Related: You’re probably being tracked online right now. Here’s how to protect yourself

Use encrypted messages

If you share sensitive information with your friends, make sure to share it through a secure messaging app. Applications like WhatsApp are end-to-end encrypted – which means that these messages cannot be intercepted and decrypted, even by governments. Even better, use an app like Signal, which allows messages to “disappear” after a certain amount of time. Both Signal and WhatsApp are free to download and use.

Sending documents via links

Many times you may want to share documents or medical reports with someone, and once you send it as part of an email or chat, it could potentially be used against you. If you want to send someone a document, first upload it to a secure cloud service such as Google Drive, OneDrive or Dropbox. These services allow you to generate secure links to share with specific people. Once the other person has viewed the file, you can disable the link. Once disabled, clicking the link leads nowhere. If you want to take it one step further, use a URL shortener like BitLy or TinyURL to generate a short, unobtrusive link, which even hides the actual website you’re linking to.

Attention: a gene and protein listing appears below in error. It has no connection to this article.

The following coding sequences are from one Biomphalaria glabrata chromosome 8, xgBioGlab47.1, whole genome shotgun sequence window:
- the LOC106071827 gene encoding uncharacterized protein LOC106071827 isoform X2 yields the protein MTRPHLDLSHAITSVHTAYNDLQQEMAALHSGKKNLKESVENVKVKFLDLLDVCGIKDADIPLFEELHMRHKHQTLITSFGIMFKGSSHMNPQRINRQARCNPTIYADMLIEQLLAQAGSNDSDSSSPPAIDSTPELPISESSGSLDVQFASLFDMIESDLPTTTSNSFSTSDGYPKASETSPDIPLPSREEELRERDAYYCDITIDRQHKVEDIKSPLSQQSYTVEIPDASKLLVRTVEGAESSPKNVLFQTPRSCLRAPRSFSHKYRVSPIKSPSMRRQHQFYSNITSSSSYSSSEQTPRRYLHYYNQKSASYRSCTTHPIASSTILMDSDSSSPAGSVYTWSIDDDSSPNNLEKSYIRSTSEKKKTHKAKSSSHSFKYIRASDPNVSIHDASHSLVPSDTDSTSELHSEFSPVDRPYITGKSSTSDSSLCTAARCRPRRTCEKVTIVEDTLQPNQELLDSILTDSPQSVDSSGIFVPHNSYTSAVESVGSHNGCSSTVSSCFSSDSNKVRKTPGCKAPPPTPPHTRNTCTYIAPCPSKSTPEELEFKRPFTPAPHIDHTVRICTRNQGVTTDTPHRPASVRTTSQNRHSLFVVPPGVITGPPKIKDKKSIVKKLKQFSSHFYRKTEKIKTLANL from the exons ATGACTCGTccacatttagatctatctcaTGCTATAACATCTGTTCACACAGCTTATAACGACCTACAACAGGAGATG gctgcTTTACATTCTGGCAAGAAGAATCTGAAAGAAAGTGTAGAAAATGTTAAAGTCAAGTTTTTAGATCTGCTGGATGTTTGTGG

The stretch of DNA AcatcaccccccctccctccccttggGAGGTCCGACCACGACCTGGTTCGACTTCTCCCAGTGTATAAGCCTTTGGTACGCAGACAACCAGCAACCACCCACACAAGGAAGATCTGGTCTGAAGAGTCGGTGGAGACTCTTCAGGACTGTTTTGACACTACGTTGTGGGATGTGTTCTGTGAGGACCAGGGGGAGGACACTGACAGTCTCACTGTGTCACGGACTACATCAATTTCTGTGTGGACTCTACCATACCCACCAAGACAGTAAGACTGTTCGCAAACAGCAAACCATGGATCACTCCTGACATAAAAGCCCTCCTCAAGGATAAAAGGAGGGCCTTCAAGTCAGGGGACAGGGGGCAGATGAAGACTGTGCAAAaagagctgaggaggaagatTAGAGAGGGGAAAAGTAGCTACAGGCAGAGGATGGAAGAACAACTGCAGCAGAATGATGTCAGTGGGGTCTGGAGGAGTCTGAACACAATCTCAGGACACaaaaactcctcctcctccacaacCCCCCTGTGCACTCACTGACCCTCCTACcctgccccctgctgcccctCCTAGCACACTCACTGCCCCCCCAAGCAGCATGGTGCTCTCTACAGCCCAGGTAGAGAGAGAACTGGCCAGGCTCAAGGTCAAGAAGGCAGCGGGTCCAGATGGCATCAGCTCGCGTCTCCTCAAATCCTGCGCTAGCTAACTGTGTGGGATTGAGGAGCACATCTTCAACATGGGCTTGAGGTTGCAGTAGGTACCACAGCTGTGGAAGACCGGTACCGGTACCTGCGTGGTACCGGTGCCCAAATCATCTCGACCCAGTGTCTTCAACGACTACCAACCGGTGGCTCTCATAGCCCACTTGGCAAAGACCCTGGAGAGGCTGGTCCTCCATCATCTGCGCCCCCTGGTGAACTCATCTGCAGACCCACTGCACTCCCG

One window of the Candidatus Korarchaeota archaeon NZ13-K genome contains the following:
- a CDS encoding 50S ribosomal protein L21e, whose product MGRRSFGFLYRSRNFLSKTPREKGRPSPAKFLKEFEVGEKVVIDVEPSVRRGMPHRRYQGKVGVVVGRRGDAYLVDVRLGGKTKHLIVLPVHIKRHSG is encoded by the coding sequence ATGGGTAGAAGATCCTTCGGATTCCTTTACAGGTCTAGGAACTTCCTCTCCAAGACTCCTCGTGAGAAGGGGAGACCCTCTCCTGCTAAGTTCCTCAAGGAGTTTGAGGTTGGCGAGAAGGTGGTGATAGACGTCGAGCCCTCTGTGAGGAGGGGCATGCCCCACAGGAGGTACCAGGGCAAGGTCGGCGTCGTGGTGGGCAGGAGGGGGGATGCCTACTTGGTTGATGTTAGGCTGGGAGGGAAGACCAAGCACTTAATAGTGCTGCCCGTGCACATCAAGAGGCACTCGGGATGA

Use disposable email addresses

Many websites require you to sign up with an email address to access content. If you’re on such a website, don’t use your real email address for verification – use a disposable email address. Websites like TempMail allow you to generate email addresses and receive emails on them for a short period of time. You can make as many as you want and use a different one each time. This way you avoid sharing your real email – if the website is ever breached, your identity will not be revealed.

Related: How To Be Invisible Online — Without Going Off The Net (Infographic)

While it is nearly impossible to guarantee complete anonymity on the Internet, these techniques should provide a good starting point. Be sure to follow other digital hygiene best practices as well: choose long, random passwords, don’t share or reuse passwords, and don’t click on suspicious or unfamiliar links.